Stanley Ronald Kershaw GURNER was born in London and educated at Merchant Taylors' School. He went to Oxford, where he was a classics scholar at St. Johns. He gained a First in Honour Moderations and won a University Latin Prize; after illness in his final year he was awarded an aegrotat degree.
He took up part time teaching positions at Haileybury in 1912, before moving to Clifton in 1913, and to a permanent post at Marlborough in September 1913. In 1914 he was commissioned into the Rifle Brigade and served two years in the trenches before being wounded at Arras (where he won the M.C.) in 1917 by a sniper.
He became Headmaster of the Strand School, an L.C.C. school in Brixton, in 1920 at the age of thirty, and was appointed to KES in spring 1926.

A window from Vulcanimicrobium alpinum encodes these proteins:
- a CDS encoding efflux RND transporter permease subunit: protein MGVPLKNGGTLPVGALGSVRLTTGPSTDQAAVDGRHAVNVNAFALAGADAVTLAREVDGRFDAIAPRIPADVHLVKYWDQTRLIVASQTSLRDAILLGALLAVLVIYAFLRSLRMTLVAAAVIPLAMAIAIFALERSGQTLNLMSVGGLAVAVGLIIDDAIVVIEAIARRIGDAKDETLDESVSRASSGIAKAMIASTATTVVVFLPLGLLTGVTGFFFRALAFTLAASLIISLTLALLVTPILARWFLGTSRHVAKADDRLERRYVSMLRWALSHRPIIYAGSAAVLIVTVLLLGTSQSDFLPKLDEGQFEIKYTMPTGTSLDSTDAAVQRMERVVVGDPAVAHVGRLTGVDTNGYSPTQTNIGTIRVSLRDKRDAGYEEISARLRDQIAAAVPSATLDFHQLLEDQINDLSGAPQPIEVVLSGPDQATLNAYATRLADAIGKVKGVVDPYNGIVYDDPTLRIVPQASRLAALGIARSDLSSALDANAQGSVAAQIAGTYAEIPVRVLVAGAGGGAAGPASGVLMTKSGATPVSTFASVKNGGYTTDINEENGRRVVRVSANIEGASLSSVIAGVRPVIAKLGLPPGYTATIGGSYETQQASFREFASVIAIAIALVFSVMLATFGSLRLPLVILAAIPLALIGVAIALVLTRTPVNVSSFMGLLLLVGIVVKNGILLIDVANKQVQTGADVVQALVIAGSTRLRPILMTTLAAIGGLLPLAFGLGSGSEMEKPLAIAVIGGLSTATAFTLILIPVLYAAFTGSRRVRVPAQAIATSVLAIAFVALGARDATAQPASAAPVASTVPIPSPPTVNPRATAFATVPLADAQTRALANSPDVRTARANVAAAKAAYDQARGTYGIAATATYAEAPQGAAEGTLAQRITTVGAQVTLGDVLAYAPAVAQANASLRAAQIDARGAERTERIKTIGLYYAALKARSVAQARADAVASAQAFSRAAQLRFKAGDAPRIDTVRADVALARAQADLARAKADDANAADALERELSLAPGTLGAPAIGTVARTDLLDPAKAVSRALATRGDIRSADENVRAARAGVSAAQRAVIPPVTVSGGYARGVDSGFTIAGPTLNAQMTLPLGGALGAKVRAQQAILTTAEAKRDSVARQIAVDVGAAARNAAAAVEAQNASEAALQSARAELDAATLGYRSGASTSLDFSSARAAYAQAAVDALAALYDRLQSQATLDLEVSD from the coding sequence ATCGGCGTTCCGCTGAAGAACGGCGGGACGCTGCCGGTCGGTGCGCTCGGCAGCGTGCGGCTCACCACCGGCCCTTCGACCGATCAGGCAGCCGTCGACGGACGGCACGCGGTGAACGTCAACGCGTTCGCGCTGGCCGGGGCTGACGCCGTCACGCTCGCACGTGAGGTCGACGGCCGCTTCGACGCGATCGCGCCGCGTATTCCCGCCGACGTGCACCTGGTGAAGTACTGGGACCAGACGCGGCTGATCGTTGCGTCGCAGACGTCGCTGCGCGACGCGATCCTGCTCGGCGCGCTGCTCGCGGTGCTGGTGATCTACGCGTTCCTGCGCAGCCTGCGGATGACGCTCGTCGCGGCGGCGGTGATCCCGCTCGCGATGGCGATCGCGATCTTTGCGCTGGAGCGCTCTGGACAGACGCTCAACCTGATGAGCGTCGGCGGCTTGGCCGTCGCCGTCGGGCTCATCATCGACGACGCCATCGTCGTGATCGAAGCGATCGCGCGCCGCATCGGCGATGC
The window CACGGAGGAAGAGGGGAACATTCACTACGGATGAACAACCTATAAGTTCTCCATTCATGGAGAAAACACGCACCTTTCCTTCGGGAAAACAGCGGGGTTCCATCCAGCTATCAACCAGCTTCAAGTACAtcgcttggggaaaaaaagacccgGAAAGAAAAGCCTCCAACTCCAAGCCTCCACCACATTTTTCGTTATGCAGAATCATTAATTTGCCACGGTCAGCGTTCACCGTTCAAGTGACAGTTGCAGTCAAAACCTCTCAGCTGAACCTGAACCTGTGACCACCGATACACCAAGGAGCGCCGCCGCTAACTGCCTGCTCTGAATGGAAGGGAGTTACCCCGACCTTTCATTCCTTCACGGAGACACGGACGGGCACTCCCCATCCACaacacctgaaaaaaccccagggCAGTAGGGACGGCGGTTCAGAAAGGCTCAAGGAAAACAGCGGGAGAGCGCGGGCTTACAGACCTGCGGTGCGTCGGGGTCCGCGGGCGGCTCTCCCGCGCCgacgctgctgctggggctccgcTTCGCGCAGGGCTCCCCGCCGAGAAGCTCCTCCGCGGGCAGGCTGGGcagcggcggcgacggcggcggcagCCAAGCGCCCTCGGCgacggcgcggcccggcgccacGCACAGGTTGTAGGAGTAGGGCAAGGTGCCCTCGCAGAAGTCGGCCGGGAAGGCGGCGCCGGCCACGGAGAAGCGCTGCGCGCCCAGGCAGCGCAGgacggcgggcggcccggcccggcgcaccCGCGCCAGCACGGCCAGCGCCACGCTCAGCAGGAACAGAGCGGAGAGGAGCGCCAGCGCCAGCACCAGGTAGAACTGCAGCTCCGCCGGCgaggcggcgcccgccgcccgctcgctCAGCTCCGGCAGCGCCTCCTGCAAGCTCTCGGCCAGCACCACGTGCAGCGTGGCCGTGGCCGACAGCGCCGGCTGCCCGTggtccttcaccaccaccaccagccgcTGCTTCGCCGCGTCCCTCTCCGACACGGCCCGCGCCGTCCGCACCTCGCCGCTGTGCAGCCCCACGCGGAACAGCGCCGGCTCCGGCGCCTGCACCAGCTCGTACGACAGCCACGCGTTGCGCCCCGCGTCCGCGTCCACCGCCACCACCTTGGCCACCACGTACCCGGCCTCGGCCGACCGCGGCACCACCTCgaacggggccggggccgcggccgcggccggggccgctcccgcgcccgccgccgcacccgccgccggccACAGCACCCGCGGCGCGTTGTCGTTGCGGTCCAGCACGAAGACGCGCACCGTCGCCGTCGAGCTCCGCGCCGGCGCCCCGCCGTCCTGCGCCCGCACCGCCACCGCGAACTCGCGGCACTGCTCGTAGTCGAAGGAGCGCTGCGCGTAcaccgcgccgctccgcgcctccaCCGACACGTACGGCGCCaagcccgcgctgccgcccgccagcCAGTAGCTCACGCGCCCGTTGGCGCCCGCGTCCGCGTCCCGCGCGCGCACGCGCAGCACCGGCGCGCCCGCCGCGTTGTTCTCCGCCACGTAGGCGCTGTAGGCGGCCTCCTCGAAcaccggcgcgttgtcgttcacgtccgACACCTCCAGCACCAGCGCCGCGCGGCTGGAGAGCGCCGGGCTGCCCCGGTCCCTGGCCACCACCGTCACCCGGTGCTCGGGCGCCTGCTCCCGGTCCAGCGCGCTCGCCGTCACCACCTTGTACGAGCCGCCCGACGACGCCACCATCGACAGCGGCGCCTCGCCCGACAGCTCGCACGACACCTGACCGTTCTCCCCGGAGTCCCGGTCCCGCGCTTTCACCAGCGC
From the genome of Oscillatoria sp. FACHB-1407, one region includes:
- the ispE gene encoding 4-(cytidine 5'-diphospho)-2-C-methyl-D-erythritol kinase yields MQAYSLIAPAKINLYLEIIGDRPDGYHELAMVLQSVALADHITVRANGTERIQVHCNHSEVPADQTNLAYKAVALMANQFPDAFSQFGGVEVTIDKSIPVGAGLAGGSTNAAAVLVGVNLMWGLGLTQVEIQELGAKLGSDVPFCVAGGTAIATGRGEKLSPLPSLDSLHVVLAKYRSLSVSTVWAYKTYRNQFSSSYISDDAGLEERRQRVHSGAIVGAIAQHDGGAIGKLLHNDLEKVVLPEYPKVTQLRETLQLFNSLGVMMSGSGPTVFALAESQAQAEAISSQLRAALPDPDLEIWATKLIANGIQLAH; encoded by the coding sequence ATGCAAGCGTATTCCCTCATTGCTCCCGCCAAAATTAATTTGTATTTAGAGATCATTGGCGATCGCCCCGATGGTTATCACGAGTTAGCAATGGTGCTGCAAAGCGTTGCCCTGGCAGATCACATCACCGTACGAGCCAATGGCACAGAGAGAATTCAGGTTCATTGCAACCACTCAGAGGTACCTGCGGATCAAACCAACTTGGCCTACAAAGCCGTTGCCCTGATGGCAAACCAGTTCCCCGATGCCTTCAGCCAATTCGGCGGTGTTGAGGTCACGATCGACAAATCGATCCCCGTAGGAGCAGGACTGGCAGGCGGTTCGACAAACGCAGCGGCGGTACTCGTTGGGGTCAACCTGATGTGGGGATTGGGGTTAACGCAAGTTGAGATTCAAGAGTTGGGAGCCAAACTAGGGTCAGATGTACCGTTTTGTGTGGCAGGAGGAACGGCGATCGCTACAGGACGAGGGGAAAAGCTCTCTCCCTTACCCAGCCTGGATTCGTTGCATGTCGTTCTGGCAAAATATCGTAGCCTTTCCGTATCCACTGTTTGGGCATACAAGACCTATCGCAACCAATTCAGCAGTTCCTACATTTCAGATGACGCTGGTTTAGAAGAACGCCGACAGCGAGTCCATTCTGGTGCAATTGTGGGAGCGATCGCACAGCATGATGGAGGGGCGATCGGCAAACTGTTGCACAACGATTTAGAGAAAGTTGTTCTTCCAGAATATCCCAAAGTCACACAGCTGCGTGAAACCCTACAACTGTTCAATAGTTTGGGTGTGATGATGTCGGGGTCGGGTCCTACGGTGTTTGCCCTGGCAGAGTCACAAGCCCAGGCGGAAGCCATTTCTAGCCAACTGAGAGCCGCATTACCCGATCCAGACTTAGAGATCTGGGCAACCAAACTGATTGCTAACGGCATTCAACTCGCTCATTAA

In the summer of 1927, he resigned to take up the vacant post at Whitgift School in Croydon.
He published poems and several novels. These include:
"Pass Guard at Ypres", a thinly disguised autobiography of his time as a junior officer in the Salient;
"The Riven Pall", about a working class scholarship boy in a northern steel city called "Orechester", who went to a high-performing day school, then to Oxford, and ultimately gained success by inventing a new process that benefited the local steel and engineering industry; His other novels included,
"The Day Boy" based on Strand School,
"For the Sons of Gentlemen" (written under the pseudonym of Kerr-Shaw), and "Reconstruction" written in 1937.
[Source: Cornwell, John (2005). King Ted's (1st ed.). King Edward VII School, Sheffield. ISBN 0-9526484-1-5.]